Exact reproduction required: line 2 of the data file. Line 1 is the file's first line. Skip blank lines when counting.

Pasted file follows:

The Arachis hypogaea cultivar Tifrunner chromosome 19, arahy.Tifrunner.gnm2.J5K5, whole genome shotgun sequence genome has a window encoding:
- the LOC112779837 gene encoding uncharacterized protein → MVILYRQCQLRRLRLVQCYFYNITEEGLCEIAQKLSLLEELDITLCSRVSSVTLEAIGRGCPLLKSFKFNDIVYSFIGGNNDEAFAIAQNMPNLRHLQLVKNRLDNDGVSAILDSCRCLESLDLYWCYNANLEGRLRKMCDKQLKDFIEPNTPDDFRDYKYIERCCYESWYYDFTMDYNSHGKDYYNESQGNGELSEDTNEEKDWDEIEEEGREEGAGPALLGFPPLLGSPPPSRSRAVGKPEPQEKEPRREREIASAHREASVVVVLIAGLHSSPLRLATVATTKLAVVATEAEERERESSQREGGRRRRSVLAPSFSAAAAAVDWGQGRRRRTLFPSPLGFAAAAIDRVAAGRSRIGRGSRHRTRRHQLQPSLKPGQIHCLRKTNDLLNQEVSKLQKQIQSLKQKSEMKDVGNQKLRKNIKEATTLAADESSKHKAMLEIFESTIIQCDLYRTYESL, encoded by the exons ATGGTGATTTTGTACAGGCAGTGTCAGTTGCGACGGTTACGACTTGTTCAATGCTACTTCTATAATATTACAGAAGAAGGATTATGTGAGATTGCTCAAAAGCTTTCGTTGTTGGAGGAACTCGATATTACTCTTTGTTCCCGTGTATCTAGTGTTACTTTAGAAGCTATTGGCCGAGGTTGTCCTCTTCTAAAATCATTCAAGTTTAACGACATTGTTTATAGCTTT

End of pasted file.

- the LOC112779837 gene encoding uncharacterized protein → MVILYRQCQLRRLRLVQCYFYNITEEGLCEIAQKLSLLEELDITLCSRVSSVTLEAIGRGCPLLKSFKFNDIVYSFIGGNNDEAFAIAQNMPNLRHLQLVKNRLDNDGVSAILDSCRCLESLDLYWCYNANLEGRLRKMCDKQLKDFIEPNTPDDFRDYKYIERCCYESWYYDFTMDYNSHGKDYYNESQGNGELSEDTNEEKDWDEIEEEGREEGAGPALLGFPPLLGSPPPSRSRAVGKPEPQEKEPRREREIASAHREASVVVVLIAGLHSSPLRLATVATTKLAVVATEAEERERESSQREGGRRRRSVLAPSFSAAAAAVDWGQGRRRRTLFPSPLGFAAAAIDRVAAGRSRIGRGSRHRTRRHQLQPSLKPGQIHCLRKTNDLLNQEVSKLQKQIQSLKQKSEMKDVGNQKLRKNIKEATTLAADESSKHKAMLEIFESTIIQCDLYRTYESL, encoded by the exons ATGGTGATTTTGTACAGGCAGTGTCAGTTGCGACGGTTACGACTTGTTCAATGCTACTTCTATAATATTACAGAAGAAGGATTATGTGAGATTGCTCAAAAGCTTTCGTTGTTGGAGGAACTCGATATTACTCTTTGTTCCCGTGTATCTAGTGTTACTTTAGAAGCTATTGGCCGAGGTTGTCCTCTTCTAAAATCATTCAAGTTTAACGACATTGTTTATAGCTTT